In response to this incident, a coalition of NGOs was formed (constituted primarily by GISTI (, FIDH ( and Migreurop (, Human Rights Watch ( to seek accountability for the non-assistance of migrants at sea during and in the aftermath of Arab Spring in general and in the case of the “left-to-die boat” in particular. The Forensic Oceanography project offered its expertise in spatial analysis to this initiative and published a report on 11 April 2012, which was the basis for a first case filed against the French military. The report included the analysis of SAR imagery analysis aiming to identify vessels in vicinity to the rifting boat produced by GISCorps volunteer Lawrence Fox III, Humboldt State University Emeritus Professor of Remote Sensing and Consultant:

More information on this initiative can be found here:

SAR image analysis by Rossana Padeletti, indicating vessel returns in vicinity of migrant boat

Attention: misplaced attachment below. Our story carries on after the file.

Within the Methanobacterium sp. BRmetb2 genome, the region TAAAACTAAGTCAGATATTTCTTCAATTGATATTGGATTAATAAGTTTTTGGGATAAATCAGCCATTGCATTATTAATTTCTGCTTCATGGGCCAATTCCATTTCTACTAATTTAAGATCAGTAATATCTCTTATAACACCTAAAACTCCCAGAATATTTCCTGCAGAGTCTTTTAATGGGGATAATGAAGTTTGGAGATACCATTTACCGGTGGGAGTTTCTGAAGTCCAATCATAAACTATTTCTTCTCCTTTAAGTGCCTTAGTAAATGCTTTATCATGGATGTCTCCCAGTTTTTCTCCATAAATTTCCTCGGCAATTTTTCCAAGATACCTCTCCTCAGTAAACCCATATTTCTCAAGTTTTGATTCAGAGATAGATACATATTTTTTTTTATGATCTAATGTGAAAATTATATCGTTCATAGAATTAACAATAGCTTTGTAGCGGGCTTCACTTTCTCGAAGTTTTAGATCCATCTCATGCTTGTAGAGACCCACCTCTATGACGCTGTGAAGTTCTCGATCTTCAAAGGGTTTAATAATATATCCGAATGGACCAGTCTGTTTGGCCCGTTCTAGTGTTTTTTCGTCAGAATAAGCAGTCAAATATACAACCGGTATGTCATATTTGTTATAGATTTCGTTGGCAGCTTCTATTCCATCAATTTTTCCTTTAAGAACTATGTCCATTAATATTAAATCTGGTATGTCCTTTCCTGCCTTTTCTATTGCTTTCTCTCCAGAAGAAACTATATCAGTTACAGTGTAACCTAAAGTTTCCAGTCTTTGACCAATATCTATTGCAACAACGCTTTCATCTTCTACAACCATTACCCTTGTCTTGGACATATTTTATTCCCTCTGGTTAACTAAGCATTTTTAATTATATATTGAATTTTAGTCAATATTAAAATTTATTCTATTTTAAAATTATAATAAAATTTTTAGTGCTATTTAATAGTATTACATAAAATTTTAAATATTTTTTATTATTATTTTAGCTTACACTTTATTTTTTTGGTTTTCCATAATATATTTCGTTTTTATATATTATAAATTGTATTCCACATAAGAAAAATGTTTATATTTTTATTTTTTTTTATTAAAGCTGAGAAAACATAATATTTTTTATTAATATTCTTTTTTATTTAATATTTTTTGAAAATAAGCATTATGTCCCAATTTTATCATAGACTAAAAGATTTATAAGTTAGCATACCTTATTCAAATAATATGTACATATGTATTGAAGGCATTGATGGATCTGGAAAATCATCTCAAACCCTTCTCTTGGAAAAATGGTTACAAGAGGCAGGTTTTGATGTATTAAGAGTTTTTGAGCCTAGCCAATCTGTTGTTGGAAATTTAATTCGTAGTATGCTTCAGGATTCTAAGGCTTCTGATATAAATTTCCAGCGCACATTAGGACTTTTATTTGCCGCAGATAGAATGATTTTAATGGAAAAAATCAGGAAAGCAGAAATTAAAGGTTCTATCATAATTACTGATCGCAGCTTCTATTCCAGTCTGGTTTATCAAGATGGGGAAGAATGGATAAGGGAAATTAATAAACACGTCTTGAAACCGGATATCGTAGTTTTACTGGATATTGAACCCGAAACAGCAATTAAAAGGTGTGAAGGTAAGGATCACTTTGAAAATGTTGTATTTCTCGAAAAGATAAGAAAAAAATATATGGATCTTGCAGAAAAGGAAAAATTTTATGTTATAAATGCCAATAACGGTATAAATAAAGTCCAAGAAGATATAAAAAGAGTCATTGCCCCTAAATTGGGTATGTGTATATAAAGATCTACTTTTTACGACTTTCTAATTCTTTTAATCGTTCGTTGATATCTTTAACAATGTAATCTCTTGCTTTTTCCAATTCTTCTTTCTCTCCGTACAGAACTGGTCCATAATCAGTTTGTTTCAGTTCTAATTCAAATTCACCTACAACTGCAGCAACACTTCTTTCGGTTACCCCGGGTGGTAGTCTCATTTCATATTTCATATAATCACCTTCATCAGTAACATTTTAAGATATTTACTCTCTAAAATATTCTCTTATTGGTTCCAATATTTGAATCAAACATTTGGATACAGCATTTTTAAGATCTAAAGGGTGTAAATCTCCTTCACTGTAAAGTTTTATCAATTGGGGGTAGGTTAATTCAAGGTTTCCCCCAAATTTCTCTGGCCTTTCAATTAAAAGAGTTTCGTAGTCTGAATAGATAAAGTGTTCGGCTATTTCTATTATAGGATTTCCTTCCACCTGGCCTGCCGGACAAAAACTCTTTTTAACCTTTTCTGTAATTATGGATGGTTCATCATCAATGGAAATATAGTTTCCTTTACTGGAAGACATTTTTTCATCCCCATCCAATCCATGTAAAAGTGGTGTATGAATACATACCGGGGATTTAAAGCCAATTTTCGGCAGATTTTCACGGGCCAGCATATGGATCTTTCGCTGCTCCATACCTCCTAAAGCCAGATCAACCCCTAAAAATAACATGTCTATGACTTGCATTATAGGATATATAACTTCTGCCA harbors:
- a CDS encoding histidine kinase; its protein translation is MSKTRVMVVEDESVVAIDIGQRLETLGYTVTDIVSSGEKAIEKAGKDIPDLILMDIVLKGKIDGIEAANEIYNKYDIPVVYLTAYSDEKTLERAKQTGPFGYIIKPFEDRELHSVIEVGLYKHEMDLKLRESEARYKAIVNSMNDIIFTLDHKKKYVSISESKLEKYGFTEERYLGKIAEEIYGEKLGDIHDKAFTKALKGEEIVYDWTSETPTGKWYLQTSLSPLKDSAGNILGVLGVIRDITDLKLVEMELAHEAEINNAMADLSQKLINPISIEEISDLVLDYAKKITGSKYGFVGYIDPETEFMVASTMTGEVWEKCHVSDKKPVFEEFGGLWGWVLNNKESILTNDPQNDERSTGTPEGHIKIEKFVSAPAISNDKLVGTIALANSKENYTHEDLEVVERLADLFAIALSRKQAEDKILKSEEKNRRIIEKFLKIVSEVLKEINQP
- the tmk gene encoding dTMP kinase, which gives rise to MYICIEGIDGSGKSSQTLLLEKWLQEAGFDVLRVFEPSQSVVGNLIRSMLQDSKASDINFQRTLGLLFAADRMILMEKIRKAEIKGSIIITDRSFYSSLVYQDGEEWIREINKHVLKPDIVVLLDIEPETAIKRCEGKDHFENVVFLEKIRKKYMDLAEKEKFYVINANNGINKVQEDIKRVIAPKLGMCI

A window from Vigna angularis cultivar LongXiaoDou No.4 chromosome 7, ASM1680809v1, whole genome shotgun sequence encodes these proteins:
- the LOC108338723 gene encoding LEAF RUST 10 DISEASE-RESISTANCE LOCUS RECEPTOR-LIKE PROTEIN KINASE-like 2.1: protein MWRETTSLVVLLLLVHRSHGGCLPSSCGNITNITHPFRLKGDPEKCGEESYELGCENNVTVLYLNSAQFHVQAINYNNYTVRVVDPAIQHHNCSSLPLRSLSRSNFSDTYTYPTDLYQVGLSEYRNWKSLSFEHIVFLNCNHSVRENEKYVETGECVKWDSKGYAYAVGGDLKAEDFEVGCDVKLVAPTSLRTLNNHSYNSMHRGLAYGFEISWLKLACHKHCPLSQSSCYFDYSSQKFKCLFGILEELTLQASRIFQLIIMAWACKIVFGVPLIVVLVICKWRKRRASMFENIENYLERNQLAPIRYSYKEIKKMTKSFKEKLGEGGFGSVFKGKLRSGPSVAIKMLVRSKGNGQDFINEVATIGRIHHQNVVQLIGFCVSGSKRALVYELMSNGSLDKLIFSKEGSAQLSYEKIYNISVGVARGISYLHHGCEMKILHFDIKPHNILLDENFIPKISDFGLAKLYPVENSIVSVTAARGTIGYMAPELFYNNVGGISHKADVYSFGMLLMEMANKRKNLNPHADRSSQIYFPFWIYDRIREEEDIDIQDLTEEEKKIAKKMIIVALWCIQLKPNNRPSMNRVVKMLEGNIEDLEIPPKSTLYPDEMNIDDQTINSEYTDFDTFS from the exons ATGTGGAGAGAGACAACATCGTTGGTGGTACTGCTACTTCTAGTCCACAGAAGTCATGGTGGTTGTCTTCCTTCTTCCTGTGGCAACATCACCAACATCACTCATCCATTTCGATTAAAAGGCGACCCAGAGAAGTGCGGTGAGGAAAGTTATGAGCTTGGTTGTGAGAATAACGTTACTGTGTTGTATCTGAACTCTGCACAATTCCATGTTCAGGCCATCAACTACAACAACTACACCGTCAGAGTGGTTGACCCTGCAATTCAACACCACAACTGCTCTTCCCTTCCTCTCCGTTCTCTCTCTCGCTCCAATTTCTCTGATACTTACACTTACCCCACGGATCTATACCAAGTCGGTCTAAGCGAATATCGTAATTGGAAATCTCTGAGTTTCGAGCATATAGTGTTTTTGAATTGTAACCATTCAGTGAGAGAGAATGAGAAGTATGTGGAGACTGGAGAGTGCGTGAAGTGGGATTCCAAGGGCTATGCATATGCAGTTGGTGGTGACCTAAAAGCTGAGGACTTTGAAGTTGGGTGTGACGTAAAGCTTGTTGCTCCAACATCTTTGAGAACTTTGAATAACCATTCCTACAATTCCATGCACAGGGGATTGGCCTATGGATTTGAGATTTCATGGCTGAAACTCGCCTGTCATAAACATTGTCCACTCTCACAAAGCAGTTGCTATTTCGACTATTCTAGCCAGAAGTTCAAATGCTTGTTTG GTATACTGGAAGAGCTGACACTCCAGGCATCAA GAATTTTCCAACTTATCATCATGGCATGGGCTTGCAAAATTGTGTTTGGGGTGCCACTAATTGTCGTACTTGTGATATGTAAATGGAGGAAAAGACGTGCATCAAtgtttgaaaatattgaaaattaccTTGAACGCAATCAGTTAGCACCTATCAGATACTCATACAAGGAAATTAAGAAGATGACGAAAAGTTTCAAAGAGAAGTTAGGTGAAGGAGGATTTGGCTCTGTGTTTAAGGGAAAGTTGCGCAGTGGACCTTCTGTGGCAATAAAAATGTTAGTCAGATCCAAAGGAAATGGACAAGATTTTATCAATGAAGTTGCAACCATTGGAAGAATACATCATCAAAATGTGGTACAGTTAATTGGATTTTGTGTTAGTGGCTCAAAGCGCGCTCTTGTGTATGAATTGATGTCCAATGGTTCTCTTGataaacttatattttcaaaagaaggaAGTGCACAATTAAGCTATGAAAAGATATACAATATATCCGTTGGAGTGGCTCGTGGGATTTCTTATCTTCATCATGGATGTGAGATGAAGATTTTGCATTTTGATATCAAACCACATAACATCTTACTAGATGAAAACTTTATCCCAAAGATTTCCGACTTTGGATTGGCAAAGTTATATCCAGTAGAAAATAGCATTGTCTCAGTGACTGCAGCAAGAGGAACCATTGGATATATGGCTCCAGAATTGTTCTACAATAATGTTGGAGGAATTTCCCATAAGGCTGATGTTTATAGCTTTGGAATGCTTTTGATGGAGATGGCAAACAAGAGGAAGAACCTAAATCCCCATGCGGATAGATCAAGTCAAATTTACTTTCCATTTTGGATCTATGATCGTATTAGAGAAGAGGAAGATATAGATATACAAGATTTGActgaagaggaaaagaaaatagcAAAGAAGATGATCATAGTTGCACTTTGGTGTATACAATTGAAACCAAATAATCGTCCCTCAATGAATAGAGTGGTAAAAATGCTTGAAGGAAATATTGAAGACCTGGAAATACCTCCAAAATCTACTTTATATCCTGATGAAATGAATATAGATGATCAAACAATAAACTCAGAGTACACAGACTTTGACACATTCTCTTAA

New SAR imagery analysis for Left-to-die boat case
While we had previously relied on Envisat SAR data of 75m resolution, we were able to acquire Radarsat-1 data of 50m resolution and concerning a key moment in the chain of events: the 4th of April 2011. This was the day when, according to our reconstruction based on several sources of evidence, the migrants’ boat at drift since already 8 days encountered a still unidentified military vessel. At this point in the chain of events, almost half of the 72 people had already died. Despite witnessing the distress of the migrants – the vessel came up to 10m and members of the crew onboard took photographs of the migrants – the military vessel provided no assistance whatsoever, effectively letting the migrants die in all knowledge of their tragic fate.